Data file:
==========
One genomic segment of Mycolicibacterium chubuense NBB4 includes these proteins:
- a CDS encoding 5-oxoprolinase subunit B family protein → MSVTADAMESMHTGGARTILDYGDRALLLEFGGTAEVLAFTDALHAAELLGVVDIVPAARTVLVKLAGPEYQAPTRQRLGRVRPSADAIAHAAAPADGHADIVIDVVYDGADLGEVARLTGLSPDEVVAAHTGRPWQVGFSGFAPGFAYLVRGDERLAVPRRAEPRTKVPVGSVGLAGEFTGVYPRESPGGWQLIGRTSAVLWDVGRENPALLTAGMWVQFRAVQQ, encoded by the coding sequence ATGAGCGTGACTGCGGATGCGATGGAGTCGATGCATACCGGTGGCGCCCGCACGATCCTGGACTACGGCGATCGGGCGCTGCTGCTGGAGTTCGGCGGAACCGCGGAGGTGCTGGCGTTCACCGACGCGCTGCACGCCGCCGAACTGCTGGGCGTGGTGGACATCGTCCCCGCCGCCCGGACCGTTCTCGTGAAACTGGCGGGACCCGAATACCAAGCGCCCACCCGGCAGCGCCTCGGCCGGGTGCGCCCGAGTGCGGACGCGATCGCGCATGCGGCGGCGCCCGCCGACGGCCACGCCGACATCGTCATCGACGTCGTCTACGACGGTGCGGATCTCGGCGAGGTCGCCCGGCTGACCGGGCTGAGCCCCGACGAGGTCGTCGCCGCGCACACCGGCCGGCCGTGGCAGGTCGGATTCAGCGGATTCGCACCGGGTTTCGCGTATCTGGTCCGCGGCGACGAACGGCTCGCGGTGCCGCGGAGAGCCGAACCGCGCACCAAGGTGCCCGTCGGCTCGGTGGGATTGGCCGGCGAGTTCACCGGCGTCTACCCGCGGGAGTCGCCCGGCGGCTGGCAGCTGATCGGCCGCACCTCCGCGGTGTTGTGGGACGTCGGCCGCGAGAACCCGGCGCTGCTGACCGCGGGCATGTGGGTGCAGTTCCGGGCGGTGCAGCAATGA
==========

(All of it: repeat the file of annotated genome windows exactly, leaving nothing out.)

One genomic segment of Mycolicibacterium chubuense NBB4 includes these proteins:
- a CDS encoding 5-oxoprolinase subunit B family protein → MSVTADAMESMHTGGARTILDYGDRALLLEFGGTAEVLAFTDALHAAELLGVVDIVPAARTVLVKLAGPEYQAPTRQRLGRVRPSADAIAHAAAPADGHADIVIDVVYDGADLGEVARLTGLSPDEVVAAHTGRPWQVGFSGFAPGFAYLVRGDERLAVPRRAEPRTKVPVGSVGLAGEFTGVYPRESPGGWQLIGRTSAVLWDVGRENPALLTAGMWVQFRAVQQ, encoded by the coding sequence ATGAGCGTGACTGCGGATGCGATGGAGTCGATGCATACCGGTGGCGCCCGCACGATCCTGGACTACGGCGATCGGGCGCTGCTGCTGGAGTTCGGCGGAACCGCGGAGGTGCTGGCGTTCACCGACGCGCTGCACGCCGCCGAACTGCTGGGCGTGGTGGACATCGTCCCCGCCGCCCGGACCGTTCTCGTGAAACTGGCGGGACCCGAATACCAAGCGCCCACCCGGCAGCGCCTCGGCCGGGTGCGCCCGAGTGCGGACGCGATCGCGCATGCGGCGGCGCCCGCCGACGGCCACGCCGACATCGTCATCGACGTCGTCTACGACGGTGCGGATCTCGGCGAGGTCGCCCGGCTGACCGGGCTGAGCCCCGACGAGGTCGTCGCCGCGCACACCGGCCGGCCGTGGCAGGTCGGATTCAGCGGATTCGCACCGGGTTTCGCGTATCTGGTCCGCGGCGACGAACGGCTCGCGGTGCCGCGGAGAGCCGAACCGCGCACCAAGGTGCCCGTCGGCTCGGTGGGATTGGCCGGCGAGTTCACCGGCGTCTACCCGCGGGAGTCGCCCGGCGGCTGGCAGCTGATCGGCCGCACCTCCGCGGTGTTGTGGGACGTCGGCCGCGAGAACCCGGCGCTGCTGACCGCGGGCATGTGGGTGCAGTTCCGGGCGGTGCAGCAATGA